The look Queen Adira gave made his gut tense, but he did his best to hide his discomfort by staring her down. Adira appeared like she could care less as she closed the door behind her and took her seat where Mordecai had been. When she was comfortable, her eyes rested on the one button holding his white dress shirt together, which was also in the wrong hole
“Well, well, well! The stone cold Queen herself,” Van laughed, but unsurprisingly got no reaction from Adira. “Do you usually meet the people you turn over to your dogs or am I special?”
“Do not speak so casually to me,” she scolded.
“Sorry. Forgot my manners,” he said as he walked towards the table that separated them. “It’s been quite the day for me! I was minding my own business when out of nowhere I was arrested-”
“This was not the first time you were running from the Guard,” Adira said, then looked into the blue glass of the goggles to try and see Van’s eyes. “Mordecai has reported about you getting over the city wall on more than one occasion.”
“First time I got caught though. I have you to thank for that,” Van said before he paced the room and played with the long chain around his neck. “Anyways, I was thrown into an interrogation room without being told what charges are against me, I’ve been whistling here for who knows how many hours, almost got punched in the face by your commanding dog and now the Queen herself is visiting! I’m sure you understand this is a lot to take in.”
Van chuckled at his own sarcasm as he played with one of the plastic beads on his necklace.
“You must love to hear yourself speak,” Adira said, making Van pause with the bead. “I take it you are done.”
“Listen lady, whatever you think about me-” Van started to say.
“I want you to make a delivery,” she interrupted, turning a silver ring with a green gem on her right pointer finger.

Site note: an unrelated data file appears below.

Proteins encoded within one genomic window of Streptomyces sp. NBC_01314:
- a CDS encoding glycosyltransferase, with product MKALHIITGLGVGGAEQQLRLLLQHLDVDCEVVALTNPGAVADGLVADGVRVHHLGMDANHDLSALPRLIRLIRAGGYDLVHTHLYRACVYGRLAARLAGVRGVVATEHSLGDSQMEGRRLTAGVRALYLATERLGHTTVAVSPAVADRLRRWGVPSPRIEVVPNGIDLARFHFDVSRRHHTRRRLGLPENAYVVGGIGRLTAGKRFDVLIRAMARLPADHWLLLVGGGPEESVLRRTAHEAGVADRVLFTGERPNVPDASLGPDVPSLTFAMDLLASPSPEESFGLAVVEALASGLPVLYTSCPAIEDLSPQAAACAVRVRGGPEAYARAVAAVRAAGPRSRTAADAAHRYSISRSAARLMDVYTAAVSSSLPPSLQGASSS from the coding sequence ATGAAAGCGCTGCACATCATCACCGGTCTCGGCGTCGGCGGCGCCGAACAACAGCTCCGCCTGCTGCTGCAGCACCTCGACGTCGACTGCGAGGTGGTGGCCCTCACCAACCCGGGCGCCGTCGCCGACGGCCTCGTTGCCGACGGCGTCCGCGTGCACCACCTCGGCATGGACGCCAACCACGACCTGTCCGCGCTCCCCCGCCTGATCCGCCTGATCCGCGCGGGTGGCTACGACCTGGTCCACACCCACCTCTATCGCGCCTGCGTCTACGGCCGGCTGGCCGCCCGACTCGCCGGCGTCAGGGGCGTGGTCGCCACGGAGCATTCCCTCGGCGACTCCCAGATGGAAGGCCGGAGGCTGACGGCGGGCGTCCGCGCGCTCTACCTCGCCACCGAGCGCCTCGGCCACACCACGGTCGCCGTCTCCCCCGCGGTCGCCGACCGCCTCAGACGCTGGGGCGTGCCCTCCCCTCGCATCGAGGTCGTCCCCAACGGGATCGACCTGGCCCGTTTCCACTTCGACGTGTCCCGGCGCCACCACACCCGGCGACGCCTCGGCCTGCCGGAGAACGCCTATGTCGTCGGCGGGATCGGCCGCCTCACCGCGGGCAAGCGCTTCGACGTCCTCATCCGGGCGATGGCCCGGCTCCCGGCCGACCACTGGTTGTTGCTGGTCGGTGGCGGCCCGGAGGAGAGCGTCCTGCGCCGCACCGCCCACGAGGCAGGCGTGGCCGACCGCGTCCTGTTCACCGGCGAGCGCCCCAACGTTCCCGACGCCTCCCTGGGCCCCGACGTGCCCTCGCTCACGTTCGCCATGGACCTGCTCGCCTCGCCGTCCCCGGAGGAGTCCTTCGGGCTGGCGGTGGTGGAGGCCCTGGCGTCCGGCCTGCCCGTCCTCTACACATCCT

“Do not make me repeat myself,”
“Delivery of what, exactly?”
Van laughed at her, then motioned to the mirror behind him.
“Is that who’s behind the mirror? The nameless masked princess?” he asked as he looked back at his reflection.
The eyes didn’t show up again. However, he could see the Queen’s reflection glaring through it. Adira stood and made her way towards it, her expression unmoved as she stared through the mirror.
“How many zetas will you take for payment?” Adira asked, still not looking at him.
“Bold of you to think I’d say yes,” Van said before he leaned his back against the mirror and shoved his hands into his pockets. “Can’t your dogs do the job for you?”
“Not when they are who she has to keep away from,” Adira said, meeting his eyes through the glass as he raised a brow. “Chinokians are not the only ones trying to eradicate us anymore.”
“Isn’t it the other way around?” Van muttered.
“The Jenodian Guard is planning a military coup against my husband, taking me and her with him,” she went on to explain.
“How is that my problem?”
“Well, for one thing I have received intel Mordecai recruited the help of someone you know all too well,”
“Do I?” Van said doubtfully.
“The one you burned a while back,” Adira revealed as she turned the gem on her ring, which made Van tense up. “Listen, I do not know if you could ever understand this, but as a mother it is my duty to save my daughter. Even if that means asking for a pirate to take her to Revron.”